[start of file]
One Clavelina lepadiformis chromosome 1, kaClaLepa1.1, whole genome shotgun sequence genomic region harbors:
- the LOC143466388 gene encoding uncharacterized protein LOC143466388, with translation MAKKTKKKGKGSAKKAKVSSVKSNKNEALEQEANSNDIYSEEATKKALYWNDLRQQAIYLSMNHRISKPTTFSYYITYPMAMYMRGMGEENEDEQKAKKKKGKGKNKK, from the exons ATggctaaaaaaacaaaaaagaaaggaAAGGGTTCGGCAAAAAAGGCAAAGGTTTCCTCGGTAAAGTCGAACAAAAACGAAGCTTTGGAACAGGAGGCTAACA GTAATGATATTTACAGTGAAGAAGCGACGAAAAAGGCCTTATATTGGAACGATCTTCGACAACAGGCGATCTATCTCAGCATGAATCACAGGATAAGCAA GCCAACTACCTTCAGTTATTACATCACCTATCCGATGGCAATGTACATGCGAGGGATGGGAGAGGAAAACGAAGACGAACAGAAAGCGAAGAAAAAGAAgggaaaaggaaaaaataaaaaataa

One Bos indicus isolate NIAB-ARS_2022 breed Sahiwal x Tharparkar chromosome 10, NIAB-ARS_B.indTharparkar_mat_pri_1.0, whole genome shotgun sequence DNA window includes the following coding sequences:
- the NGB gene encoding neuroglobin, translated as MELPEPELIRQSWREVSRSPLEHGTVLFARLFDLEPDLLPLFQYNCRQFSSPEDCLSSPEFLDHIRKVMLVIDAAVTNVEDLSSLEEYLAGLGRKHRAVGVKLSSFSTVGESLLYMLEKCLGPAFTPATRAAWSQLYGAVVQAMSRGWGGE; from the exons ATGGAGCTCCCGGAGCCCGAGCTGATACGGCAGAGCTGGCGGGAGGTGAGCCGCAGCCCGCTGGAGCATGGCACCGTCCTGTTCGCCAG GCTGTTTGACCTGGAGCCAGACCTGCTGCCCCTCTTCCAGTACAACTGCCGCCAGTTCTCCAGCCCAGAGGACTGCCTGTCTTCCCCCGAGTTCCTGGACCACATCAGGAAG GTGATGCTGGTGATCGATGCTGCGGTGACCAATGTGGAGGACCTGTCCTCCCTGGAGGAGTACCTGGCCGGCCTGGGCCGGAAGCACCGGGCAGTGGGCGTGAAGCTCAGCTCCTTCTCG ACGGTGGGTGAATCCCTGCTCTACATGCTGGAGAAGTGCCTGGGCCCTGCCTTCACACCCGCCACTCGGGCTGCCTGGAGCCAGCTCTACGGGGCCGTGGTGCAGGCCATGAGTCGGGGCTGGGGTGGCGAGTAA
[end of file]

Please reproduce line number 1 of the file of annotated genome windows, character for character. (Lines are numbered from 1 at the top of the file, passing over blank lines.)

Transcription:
One Clavelina lepadiformis chromosome 1, kaClaLepa1.1, whole genome shotgun sequence genomic region harbors: